His teacher didn't have time to look at it that day and ended up keeping his chip for the whole weekend. Then she was in and out of class yesterday and he finally got it back today. Since he completed his mini project on Thursday night, he has waited five days to see whether he would be allowed to share his effort with the class. So much tension and excitement, and hope.

No. Apparently his teacher said it was unsuitable for two reasons:
  1. Too many exclamation marks.
  2. Some of it wasn't true.
He asked her which bits weren't true, but she said she couldn't remember.

Post Script due to comments:

Lewis is Aspergers and dyslexic, with a bad case of the "I can't so I won't" and trouble reading faces and inferred intent. He has a 'Note In Lieu' at school and does a lot of work on the computer there because his handwriting is so appalling. Last year they 'discovered' his brain when a teaching assistant regularly took dictation for him.
Up to now he has been encouraged with House Points for good behaviour and teachers are free to award them in extra amounts to kids who struggle.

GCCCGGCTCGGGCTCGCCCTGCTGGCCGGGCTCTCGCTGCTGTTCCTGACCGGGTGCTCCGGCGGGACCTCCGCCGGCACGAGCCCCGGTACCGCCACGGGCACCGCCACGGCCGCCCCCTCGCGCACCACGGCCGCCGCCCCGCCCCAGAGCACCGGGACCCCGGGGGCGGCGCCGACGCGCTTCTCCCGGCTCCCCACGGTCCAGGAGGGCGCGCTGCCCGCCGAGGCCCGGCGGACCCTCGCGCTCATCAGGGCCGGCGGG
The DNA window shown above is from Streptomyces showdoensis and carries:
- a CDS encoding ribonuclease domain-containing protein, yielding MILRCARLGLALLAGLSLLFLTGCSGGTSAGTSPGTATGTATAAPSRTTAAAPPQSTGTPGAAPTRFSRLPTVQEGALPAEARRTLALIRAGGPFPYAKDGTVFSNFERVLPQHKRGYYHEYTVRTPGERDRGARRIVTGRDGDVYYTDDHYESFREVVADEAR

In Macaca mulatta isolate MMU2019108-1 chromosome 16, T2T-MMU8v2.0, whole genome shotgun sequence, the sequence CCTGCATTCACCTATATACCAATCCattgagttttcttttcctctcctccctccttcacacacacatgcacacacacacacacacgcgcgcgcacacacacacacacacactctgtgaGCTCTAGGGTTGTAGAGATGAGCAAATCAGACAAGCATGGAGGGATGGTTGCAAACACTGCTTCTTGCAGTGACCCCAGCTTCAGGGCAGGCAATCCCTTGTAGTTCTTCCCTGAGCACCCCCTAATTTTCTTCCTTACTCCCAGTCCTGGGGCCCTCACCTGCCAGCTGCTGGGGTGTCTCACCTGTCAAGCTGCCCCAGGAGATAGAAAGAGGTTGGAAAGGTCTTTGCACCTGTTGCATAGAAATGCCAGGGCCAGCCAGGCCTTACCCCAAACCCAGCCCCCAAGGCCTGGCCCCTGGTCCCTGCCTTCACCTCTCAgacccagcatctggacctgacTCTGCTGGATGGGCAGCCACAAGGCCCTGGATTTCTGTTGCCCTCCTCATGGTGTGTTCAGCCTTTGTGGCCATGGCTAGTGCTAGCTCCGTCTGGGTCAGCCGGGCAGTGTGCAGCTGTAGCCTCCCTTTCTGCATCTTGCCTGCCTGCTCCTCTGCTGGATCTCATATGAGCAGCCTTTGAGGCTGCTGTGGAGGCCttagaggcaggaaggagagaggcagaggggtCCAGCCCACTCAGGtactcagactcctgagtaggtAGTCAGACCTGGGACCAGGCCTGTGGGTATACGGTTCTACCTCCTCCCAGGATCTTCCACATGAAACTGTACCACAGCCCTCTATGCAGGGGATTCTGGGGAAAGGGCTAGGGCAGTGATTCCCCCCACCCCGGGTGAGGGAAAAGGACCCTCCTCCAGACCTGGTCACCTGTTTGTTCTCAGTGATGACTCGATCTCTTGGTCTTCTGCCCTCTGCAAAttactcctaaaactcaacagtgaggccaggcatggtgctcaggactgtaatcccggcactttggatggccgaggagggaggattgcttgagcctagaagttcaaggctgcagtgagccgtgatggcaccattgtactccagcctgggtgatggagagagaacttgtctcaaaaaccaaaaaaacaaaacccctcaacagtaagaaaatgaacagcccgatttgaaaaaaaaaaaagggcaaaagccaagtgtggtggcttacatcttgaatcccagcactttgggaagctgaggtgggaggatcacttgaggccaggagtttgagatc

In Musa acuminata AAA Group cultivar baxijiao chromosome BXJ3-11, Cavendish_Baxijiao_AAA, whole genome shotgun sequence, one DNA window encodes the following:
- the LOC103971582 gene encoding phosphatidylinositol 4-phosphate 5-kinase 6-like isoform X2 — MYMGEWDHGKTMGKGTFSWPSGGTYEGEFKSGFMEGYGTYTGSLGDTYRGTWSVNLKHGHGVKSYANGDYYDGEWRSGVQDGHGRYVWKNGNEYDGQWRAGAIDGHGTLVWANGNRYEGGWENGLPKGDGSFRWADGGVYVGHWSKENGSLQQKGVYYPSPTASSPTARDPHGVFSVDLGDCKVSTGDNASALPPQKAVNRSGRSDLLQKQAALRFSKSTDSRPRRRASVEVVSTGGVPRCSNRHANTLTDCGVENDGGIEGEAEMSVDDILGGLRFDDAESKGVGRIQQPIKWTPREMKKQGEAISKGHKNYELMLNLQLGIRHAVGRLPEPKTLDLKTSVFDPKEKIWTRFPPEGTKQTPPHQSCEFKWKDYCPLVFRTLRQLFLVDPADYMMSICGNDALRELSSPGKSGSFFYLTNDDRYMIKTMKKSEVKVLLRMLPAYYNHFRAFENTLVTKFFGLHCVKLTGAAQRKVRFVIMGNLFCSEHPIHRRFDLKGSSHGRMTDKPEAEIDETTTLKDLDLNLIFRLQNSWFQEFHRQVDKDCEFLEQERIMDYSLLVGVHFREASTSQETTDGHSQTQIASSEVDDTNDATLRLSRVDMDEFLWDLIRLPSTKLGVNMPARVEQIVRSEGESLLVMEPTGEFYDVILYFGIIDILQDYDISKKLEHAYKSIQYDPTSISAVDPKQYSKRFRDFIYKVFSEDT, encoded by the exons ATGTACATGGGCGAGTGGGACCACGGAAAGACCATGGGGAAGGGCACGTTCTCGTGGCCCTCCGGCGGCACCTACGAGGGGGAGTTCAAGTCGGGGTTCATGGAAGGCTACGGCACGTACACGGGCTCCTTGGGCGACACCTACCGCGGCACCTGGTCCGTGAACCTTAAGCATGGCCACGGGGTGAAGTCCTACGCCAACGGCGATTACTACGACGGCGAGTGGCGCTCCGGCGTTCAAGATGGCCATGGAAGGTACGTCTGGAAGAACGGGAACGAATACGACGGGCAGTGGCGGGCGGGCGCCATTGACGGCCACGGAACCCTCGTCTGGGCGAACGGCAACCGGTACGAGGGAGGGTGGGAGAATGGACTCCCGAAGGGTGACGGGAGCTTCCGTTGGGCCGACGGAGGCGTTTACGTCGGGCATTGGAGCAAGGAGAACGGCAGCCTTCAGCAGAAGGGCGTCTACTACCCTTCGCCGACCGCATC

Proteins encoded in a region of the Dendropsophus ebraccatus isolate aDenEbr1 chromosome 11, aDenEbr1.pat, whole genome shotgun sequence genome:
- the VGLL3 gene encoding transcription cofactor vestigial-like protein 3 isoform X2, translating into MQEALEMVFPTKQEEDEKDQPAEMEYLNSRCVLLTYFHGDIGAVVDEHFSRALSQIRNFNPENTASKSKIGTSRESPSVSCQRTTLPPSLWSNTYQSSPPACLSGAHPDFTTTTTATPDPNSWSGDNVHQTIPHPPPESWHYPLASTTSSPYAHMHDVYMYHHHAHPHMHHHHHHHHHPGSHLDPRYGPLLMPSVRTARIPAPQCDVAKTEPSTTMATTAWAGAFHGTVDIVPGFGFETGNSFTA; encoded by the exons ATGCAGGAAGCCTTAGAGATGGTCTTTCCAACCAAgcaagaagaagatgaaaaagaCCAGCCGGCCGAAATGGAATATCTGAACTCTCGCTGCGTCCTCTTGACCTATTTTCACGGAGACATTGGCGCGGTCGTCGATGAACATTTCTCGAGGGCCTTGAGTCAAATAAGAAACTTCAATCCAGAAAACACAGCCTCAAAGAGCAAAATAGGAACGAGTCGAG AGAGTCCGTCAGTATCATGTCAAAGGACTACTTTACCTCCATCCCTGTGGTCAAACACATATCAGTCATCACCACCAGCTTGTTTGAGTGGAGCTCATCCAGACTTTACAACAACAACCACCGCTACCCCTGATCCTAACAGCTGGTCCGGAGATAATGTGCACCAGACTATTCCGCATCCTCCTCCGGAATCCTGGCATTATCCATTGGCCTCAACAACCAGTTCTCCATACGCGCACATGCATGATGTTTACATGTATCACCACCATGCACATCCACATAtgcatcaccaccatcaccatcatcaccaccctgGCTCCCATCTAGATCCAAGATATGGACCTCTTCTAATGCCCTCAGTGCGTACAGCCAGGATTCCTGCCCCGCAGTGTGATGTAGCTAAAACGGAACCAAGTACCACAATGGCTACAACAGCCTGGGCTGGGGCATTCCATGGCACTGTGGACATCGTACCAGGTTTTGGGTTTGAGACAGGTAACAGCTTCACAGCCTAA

He has NEVER recorded them or paid them any attention because you mark your own points on the board at break time or the end of the day and too many times he has amassed enough for teachers to wipe them back off the board, calling him a liar - so he just doesnt play.
This year, if he does every single piece of homework, he feels that he will be presented with £5 cash, in assembly, by the headmaster.
I didn't think this would inspire him but it has, I guess because homework sheets are tangible and can't be called imaginary - not that he has EVER done a single piece of homework outside of school hours.
He has also started trying, like this instance, to put in even more hours.
Perhaps she was stopping him from getting ego issues with it, from becoming obsessively carried away, but I really do have to go in and see, don't I, I can't let it lie.


bart said...

hmmm... he's done well and certainly learned a lot, especially about patronising adult attitudes...

Tanda said...

[grunts with disgust]

Sorry to hear that, dear.

What initiative! You must be so proud.

Annie said...

Poor kid. What a rotten thing to do to a child that age. How does she know what was and wasn't true anyway - I'm presuming she wasn't around then? Is it any wonder that kids lose interest?

zilla said...

Damn! And he's 10? Does the teacher not have a bloody clue? I would ask for an explanation, and an apology seems appropriate.

Oh, Cheryl -- you're making my blood boil! Can't stand a lazy teacher without enough integrity to GO BACK AND LOOK at the assignment WITH THE STUDENT to clarify what the "mistakes" are so that he may learn from them!